Here are where the Detroit Three stand on electric pickups
- General Motors is retooling its Detroit-Hamtramck plant to start building an all-electric Chevrolet full-size pickup scheduled for production in 2025 and certain to spawn a counterpart for the GMC brand.
- Ford plans an F-150 electric pickup in 2022.
- FCA has not announced an electric Ram 1500, but it plans to provide electrification options for all Jeep models by 2022, when it also says it will have launched more than 30 electrified nameplates across all its brands.
"It’s very rare in the auto business to get a clear lane," Burns said. "The No. 1 and 2 best-selling pickups in the United States don’t offer an all-electric pickup."
When they do offer it, Burns said, they risk cannibalizing sales of their internal combustion engine pickups by touting a greener, less costly-to-own alternative.
"We don’t have any legacy to protect," Burns said. "We’re all dedicated to one mission and when you’re dedicated, you're able to get there first."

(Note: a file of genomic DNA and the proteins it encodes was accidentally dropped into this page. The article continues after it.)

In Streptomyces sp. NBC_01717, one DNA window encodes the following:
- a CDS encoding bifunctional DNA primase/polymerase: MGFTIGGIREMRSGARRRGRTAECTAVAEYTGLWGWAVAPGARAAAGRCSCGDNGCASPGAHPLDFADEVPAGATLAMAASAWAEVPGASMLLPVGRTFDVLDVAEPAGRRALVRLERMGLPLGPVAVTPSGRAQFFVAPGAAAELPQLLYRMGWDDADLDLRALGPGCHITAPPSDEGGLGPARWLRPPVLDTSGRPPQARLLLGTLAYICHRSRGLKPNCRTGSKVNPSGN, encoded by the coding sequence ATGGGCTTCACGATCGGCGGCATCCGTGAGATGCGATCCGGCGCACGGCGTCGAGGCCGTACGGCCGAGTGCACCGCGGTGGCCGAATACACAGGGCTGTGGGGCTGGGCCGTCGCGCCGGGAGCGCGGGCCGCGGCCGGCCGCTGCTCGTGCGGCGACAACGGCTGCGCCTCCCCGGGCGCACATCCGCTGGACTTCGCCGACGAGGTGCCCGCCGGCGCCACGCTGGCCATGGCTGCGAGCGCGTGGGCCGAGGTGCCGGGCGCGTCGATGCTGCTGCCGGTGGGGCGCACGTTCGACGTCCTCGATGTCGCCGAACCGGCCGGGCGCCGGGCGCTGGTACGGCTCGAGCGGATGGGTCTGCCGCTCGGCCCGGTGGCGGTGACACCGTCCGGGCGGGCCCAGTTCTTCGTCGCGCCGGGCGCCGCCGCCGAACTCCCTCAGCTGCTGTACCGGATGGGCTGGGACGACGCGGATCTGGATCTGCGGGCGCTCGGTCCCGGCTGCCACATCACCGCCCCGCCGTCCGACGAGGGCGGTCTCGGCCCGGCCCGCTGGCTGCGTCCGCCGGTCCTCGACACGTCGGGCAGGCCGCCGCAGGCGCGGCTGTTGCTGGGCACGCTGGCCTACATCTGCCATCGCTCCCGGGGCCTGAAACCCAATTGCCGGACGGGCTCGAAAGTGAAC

Separately, Ford and other electric truck maker, Rivian, put their plans on ice to jointly develop a Lincoln-brand electric vehicle in April. Ford said the current economy has created new and unexpected challenges, so this particular project is postponed.
The Rivian R1T pickup will get more than 400 miles of driving range and acceleration times comparable with those of a supercar, reports say. It's expected to enter production as the 2021 R1T.
'Electric vehicle 2.0'
Burns insists the Endurance will match, even outperform, a traditional gasoline pickup in every way.
"We expect it to be extremely rough and rugged, but it’s silent and fast. It’s strong enough to tow, but if you’re not towing it’s very fast," Burns said, adding it can go from zero to 60 mph in 5.5 seconds.
And it can get out of a jam, such as the mud, because it has a precise, computer-controlled motor built into each wheel. The software slows down the wheels, preventing slippage, giving the vehicle better traction than a traditional pickup, Burns said.
The 2021 all-electric Endurance pickup from Lordstown Motors. It is due to market next year. (Photo: Courtesy/Lordstown Motors)
Lordstown Motors is targeting fleet customers because those buyers are known to consider the "all-in cost" to buy it, fuel it and maintain it, Burns said.